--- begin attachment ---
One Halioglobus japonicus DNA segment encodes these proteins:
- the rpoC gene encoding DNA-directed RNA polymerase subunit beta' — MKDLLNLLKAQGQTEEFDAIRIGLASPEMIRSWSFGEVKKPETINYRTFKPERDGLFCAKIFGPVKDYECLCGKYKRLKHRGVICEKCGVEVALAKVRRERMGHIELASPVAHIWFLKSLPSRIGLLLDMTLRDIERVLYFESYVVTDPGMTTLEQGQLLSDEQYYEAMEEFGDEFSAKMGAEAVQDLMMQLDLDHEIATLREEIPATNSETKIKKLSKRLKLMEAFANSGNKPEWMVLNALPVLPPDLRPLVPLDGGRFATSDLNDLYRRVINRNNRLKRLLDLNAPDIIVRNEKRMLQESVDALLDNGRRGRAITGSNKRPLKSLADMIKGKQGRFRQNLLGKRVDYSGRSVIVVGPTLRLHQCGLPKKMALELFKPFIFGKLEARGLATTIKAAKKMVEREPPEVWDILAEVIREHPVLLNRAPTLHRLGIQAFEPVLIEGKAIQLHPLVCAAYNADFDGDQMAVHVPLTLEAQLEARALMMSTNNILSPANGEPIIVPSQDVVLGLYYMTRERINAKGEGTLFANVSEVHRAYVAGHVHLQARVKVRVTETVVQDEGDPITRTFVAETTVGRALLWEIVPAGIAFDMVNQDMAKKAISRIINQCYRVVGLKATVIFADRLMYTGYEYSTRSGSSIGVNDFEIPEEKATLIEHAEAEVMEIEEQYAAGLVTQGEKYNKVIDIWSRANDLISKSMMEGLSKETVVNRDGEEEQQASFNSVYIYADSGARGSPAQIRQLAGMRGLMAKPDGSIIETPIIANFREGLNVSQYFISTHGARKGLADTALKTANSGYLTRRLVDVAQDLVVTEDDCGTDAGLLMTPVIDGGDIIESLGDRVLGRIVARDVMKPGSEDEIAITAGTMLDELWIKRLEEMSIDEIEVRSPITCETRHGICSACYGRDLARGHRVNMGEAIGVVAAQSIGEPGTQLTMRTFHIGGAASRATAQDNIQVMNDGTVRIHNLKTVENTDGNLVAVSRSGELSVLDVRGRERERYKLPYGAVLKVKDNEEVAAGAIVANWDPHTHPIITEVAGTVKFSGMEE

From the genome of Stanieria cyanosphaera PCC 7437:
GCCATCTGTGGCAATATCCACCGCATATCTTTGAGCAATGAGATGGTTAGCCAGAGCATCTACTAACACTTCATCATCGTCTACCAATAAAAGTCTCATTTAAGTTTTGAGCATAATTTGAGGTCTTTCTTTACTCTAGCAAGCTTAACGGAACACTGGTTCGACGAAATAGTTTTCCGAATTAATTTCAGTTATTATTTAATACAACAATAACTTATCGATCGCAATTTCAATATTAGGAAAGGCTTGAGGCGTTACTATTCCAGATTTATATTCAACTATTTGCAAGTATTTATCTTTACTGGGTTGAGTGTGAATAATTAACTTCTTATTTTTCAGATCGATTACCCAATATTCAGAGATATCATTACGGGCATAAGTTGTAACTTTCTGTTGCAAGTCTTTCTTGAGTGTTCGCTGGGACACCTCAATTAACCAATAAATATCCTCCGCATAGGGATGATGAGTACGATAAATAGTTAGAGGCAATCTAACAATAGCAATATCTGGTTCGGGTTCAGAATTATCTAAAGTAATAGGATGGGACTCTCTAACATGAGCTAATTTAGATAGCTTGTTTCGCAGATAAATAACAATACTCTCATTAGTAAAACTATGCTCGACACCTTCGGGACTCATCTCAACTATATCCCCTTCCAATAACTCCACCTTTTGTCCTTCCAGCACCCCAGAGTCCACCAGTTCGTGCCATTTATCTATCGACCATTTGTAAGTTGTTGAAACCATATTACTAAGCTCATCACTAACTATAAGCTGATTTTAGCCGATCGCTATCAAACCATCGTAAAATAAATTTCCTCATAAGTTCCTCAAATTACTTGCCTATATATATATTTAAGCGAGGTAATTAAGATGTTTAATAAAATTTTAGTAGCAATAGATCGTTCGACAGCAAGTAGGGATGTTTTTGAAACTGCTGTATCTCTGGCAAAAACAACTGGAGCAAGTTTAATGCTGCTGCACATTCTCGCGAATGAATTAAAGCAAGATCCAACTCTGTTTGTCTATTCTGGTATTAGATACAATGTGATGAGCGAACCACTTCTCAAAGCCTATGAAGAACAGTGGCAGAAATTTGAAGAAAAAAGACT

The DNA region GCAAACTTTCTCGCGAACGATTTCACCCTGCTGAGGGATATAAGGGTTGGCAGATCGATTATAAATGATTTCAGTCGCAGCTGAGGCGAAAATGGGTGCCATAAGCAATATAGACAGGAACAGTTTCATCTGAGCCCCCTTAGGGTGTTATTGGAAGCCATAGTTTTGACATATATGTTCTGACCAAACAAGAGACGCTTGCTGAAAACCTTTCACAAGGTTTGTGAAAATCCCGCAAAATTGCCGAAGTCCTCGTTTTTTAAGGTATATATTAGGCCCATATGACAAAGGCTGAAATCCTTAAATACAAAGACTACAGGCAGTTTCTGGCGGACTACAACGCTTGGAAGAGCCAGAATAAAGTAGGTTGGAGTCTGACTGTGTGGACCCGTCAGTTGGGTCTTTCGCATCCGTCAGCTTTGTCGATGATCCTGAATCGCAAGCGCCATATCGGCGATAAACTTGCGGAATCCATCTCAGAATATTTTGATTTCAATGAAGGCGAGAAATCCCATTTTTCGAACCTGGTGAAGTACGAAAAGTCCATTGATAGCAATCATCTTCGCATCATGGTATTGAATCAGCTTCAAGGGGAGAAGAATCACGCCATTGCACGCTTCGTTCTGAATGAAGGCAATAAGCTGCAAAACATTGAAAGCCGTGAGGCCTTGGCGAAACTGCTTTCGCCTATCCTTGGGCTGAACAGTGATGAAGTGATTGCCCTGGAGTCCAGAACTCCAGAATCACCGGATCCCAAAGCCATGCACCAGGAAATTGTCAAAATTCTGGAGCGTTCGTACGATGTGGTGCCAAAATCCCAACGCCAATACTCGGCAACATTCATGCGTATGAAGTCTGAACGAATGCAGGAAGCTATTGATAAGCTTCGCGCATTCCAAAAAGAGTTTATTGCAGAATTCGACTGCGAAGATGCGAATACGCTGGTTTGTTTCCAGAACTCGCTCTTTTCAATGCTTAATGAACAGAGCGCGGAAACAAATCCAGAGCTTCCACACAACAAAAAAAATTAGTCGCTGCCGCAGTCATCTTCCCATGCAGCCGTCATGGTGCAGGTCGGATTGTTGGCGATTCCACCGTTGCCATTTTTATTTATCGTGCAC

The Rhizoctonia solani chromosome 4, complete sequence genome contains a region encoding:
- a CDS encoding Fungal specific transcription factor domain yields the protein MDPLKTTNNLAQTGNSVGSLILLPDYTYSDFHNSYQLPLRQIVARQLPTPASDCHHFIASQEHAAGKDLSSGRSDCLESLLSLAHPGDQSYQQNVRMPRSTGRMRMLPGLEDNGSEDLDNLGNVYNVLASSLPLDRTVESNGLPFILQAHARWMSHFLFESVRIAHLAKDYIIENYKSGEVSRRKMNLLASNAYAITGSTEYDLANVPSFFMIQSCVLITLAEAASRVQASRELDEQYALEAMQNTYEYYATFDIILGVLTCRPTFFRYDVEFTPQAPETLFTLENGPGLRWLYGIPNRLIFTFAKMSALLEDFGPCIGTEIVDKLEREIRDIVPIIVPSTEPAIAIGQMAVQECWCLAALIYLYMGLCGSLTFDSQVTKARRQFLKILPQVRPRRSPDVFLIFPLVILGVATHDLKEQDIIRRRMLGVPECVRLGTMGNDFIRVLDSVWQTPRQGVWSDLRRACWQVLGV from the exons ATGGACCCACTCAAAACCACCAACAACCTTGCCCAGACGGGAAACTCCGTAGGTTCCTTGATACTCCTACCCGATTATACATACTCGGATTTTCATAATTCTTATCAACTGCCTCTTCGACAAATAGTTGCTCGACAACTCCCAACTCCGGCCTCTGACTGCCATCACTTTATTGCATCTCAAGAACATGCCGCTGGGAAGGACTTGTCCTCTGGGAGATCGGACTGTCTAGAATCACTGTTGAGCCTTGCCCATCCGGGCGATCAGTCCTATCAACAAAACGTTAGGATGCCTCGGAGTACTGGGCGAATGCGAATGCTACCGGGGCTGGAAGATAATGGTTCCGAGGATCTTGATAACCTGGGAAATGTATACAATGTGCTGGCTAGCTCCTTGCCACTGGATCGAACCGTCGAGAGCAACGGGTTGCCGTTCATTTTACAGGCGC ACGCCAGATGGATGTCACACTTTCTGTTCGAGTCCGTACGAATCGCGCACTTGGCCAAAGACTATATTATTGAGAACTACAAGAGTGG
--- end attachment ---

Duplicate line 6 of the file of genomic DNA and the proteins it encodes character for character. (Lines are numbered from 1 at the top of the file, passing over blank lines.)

The Rhizoctonia solani chromosome 4, complete sequence genome contains a region encoding: